This Boxing Coach Wants Women Of Color To Define Fitness On Their Own Terms

·5 min read

The wellness industry has historically catered to white, affluent women — in the businesses and CEOs it champions, in the customers it caters to, and in its prohibitive price points. For women of color, carving out space within this exclusionary framework has typically been a self-driven undertaking — one that centers on expanding the idea of what caring for your mental and physical wellbeing can look like. That’s why, in partnership with Clorox, we’re shining the spotlight on three women who are redefining fitness to be more inclusive, accepting, and representative of everybody.

As a society, we’re championing diversity more than ever before, and yet, women of color are still heavily underrepresented in the fitness world, with popular workout accounts obstinately continuing to feature the same type of woman: thin and white. This reality is what has prompted Monica Jones, co-owner and Peak Performance Coach at BASH Boxing in Arlington, Va., to use her platform for challenging the outdated and unrealistic images and messaging in the wellness and fitness industries. “The most fulfilling thing I’ve done was look wellness in the eye and open my mouth about the lack of color, opportunity, and representation,” she says.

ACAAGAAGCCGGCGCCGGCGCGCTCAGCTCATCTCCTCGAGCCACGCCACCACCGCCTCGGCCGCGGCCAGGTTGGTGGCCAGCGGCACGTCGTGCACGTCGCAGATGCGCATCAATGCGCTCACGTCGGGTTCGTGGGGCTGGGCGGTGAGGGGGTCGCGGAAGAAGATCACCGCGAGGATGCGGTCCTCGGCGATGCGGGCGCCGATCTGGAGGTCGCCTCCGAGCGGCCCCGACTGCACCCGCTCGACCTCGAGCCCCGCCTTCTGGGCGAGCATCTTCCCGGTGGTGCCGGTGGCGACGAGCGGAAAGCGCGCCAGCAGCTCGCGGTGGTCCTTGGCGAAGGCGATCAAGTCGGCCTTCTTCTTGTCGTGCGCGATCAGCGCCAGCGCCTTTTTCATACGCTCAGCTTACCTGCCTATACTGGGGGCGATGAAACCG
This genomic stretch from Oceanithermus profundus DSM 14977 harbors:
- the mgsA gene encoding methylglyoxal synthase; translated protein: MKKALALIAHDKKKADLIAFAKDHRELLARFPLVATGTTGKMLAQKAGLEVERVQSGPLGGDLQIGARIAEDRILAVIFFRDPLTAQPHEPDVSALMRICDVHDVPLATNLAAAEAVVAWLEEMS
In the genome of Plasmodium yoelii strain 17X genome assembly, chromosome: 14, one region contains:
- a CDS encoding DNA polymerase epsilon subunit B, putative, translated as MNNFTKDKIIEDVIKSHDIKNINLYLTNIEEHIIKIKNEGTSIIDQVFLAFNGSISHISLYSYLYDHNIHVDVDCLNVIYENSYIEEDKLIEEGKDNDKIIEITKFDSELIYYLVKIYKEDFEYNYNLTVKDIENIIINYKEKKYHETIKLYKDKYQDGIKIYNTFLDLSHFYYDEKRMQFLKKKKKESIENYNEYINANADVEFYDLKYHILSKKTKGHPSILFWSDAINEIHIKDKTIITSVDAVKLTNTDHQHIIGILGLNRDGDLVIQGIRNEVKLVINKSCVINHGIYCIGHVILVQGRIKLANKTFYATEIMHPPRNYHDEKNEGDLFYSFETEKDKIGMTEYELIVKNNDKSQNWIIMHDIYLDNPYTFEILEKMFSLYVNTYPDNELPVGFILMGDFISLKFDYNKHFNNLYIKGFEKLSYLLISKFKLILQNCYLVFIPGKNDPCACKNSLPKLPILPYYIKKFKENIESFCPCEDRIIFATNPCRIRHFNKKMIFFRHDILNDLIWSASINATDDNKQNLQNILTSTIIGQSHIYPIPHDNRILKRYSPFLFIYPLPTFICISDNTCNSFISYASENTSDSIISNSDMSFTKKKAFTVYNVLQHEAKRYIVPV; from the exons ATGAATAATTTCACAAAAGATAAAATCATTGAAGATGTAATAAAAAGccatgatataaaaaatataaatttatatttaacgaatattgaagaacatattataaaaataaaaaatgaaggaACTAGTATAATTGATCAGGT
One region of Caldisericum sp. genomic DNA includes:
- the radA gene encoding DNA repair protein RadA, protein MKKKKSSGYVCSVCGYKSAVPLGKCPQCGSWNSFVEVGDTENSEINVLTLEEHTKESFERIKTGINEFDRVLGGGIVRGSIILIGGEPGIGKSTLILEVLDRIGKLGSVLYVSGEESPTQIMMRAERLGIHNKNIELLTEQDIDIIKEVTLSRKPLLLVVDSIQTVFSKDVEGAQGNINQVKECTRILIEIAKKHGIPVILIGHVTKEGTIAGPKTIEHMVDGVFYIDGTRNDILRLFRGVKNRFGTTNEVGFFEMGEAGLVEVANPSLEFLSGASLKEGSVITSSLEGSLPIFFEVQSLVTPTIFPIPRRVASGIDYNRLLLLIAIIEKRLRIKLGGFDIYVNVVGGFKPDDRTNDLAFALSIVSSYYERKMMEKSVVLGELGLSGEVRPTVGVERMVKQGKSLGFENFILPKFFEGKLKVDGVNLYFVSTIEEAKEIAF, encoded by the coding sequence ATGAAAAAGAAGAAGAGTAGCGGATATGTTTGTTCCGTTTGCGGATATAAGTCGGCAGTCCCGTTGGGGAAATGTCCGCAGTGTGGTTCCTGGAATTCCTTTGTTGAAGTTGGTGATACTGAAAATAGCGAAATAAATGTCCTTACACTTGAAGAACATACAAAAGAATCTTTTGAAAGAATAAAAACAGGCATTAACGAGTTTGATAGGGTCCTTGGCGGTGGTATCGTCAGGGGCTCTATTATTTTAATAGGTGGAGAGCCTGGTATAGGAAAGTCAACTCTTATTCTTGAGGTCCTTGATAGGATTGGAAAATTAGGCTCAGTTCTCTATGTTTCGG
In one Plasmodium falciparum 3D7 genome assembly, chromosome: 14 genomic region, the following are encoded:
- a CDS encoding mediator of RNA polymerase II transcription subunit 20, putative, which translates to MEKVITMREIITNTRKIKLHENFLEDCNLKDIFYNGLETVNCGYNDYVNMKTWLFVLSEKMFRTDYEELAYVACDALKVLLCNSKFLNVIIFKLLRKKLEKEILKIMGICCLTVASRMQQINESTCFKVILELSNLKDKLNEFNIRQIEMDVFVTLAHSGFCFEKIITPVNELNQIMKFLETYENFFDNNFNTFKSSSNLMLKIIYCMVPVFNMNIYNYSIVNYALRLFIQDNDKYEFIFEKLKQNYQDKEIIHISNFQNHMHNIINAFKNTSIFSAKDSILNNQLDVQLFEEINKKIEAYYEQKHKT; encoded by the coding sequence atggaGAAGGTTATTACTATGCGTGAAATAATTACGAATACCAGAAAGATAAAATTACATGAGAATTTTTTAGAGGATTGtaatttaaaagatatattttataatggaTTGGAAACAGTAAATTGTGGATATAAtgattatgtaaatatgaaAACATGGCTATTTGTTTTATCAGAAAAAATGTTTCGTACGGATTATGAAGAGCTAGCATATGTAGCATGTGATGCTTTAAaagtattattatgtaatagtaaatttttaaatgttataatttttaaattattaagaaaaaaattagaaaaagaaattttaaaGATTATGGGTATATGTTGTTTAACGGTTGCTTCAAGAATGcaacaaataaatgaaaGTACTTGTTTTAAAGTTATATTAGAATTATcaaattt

After spending her early years struggling with her own self-image and confidence, Jones is now steadfast in her belief every woman has an inner athlete that needs to be awakened, respected, and empowered — and that there’s no one-size-fits all approach to getting there.

As a kid growing up in Anne Arundel County, Md., Jones played intramural soccer and indoor track; but despite being excited by sports, she didn’t feel “good enough” to play at a college level. She struggled with attention deficit hyperactivity disorder (ADHD) and low self-esteem in the last years of high school. “I was basically trying to decide how I could find passion or I was hoping that passion would find me.”

After finishing community college, Jones transferred to two different universities, but financial challenges ultimately led her to leave school completely. However, there was a pivotal moment in her final semester that changed her outlook on her future. Her anatomy and physiology course had her go to a local YMCA and create fitness and nutrition programs for various groups of people, and it instantly clicked for her. “I was finally inspired by a course and the opportunity to help others solve problems and discover what health truly is with movement,” she says. “That was the moment I decided I wanted to become a personal trainer.”

Jones got her certification in 2012, but as excited as she was by her personal training business, she wasn’t immune to physical and financial challenges — including fracturing her hip in a car accident and needing to pick up an additional stream of income as a nutrition specialist. “Getting injured and falling on financial difficulties have definitely been the toughest in this career, but it’s also taught me how to become the woman I am now,” Jones reflects. She also credits her mentor, who showed her how to make training a career despite the lack of opportunity in corporate gyms for Black women.